Two YSU Students Earn Goldwater Scholarships
By Sam Phillips
Youngstown State University students Andrew Morgan and Jenna Wise were named Goldwater Scholars for the 2016-17 year. This marks the first time that two YSU students are recognized in the same year.
Seven YSU students have received the Goldwater scholarship since its inception in 1986. Morgan and Wise were chosen from 1,150 mathematics science and engineering students from 415 colleges and universities. They were among 252 students who received the award nationally.
Morgan, who double majors in electrical engineering and computer science, said the scholarship is based off of research. In order to apply, students had to detail their research in a two-page essay.
“They want you to highlight a problem in your field of research, and what you would do to help solve it,” Morgan said.
Wise, who double majors in mathematics and computer science, wrote about eye-tracking research she has been working on with Bonita Sharif, assistant professor of the department of computer science and information systems.
They use a device attached to computer screens to collect data on user’s eye movements. She said the purpose is to find ways the data can help programmers solve problems.
“The whole idea behind that is they want … [to] be able to see where they’re looking and determine if how they’re teaching programming is the right way to teach it,” Wise said.
Morgan focused his application essay on his 3-D printing research. He is a teaching assistant for a first-year engineering class, so students participate in the research.
“[Project based learning] is something they promote in engineering,” Morgan said. “So we’re doing this, but then we’re enhancing it by using 3-D printing, and we’re assessing whether or not those effects benefit students.”
Wise said Tom Wakefield, associate professor of mathematics and statistics, encouraged her to apply for the Goldwater Scholarship, and she wouldn’t have done it otherwise.
Wakefield was tasked with recruiting Goldwater applicants this year, and he thought of Wise and Morgan because of their interest in research. He said the awards are a real honor.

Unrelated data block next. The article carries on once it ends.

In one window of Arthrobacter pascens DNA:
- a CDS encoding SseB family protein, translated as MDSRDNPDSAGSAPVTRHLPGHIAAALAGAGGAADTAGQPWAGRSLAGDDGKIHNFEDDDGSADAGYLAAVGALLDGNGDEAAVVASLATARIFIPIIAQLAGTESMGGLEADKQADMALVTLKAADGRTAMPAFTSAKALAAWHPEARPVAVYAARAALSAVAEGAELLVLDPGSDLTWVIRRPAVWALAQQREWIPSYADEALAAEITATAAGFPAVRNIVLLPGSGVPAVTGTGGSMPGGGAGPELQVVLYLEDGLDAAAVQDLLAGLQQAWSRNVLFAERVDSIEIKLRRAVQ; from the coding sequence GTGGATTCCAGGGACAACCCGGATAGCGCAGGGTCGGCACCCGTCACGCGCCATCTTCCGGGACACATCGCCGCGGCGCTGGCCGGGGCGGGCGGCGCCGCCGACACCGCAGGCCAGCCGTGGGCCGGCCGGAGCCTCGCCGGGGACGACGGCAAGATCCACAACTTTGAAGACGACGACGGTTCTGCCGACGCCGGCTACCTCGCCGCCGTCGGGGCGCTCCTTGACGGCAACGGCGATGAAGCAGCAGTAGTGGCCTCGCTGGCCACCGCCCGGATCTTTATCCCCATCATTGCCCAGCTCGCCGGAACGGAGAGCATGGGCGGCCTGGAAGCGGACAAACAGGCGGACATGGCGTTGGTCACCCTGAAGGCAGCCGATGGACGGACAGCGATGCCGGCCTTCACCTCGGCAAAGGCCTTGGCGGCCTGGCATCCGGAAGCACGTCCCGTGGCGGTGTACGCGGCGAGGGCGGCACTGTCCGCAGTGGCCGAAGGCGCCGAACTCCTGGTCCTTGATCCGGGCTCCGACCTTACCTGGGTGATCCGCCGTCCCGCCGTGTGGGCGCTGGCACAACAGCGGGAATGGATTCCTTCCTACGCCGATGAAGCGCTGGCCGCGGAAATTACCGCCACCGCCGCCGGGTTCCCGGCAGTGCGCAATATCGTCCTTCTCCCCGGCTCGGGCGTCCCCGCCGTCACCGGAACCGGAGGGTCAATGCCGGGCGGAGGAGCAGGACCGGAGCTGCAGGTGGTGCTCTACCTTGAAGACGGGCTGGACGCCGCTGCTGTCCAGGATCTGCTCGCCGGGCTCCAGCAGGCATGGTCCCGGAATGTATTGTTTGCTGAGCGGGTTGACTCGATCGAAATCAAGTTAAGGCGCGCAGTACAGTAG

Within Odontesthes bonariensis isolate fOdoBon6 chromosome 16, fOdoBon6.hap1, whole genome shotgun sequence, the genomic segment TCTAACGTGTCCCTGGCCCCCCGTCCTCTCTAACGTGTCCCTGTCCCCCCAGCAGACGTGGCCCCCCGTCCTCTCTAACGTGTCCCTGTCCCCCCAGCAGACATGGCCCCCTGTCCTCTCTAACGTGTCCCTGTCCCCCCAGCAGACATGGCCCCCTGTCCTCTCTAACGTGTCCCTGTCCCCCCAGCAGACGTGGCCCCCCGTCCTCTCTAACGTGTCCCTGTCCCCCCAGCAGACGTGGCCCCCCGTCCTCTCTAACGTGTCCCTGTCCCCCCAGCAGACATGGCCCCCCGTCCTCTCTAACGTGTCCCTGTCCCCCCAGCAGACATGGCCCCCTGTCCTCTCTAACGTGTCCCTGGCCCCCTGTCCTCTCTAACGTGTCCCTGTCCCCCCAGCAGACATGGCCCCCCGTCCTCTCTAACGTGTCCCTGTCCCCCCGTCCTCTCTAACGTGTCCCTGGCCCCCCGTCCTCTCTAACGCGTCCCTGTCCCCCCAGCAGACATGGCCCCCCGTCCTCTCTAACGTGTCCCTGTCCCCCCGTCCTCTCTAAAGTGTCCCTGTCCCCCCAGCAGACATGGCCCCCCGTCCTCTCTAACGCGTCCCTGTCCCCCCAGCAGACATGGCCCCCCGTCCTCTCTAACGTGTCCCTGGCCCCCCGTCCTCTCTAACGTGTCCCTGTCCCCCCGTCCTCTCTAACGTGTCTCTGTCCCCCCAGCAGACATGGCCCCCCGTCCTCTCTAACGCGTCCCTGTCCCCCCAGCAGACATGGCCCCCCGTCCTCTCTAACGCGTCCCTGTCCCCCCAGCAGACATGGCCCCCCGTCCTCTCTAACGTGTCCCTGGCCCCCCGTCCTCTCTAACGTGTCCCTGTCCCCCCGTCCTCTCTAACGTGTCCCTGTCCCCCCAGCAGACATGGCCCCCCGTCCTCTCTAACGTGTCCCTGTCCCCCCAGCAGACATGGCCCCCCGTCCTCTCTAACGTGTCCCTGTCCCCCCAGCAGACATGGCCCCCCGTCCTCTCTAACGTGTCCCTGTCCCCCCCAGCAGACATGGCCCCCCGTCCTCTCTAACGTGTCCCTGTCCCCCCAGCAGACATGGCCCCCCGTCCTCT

“I think it’s a true testament to their ability as researchers and the undergraduate research they have conducted, but also their potential to make an impact in their fields in the future,” Wakefield said.
The applicants were notified by SGA President Ashley Orr that they won; she congratulated both of them on their achievement. Morgan said he was happy. Wise said she had to check the website repeatedly to make sure she won.
“It’s still hard to believe now that I’m a Goldwater Scholar,” Wise said. “Andy and I will do our best to live up to everyone’s expectations.”
Wise said she wants to pursue a Ph.D. in either computer science or math, and the scholarship will help her stand out. She also said it provides financial help.
“I don’t have to work as much, and I can focus more on the research that I’m doing now instead of other things, worrying about money and stuff like that,” Wise said.
Morgan plans to pursue a Ph.D. in computer engineering with a focus on robotics and artificial intelligence.
“I really enjoy combining those two into something that we can see more applicable in our everyday society,” Morgan said. “Even in our Department of Defense, military-type applications.”
Wise said she hopes this achievement can show YSU students that they are just as capable of winning prestigious scholarships as Ivy League students.
“I’m hoping … this sets more of a pathway for other students. There are so many students I know that could have applied and won it as well,” Wise said. “I hope this helps push more people to apply because I think most of our YSU students are highly qualified enough to win this award.”
Morgan talked about the importance of Orr winning the Rhodes Scholarship earlier this semester and having two Goldwater Scholars in one year for the first time.
“Hopefully this really exemplifies what we’re doing for the university — growing in success,” Morgan said. “I really want it to be a scholarship for the university rather than myself.”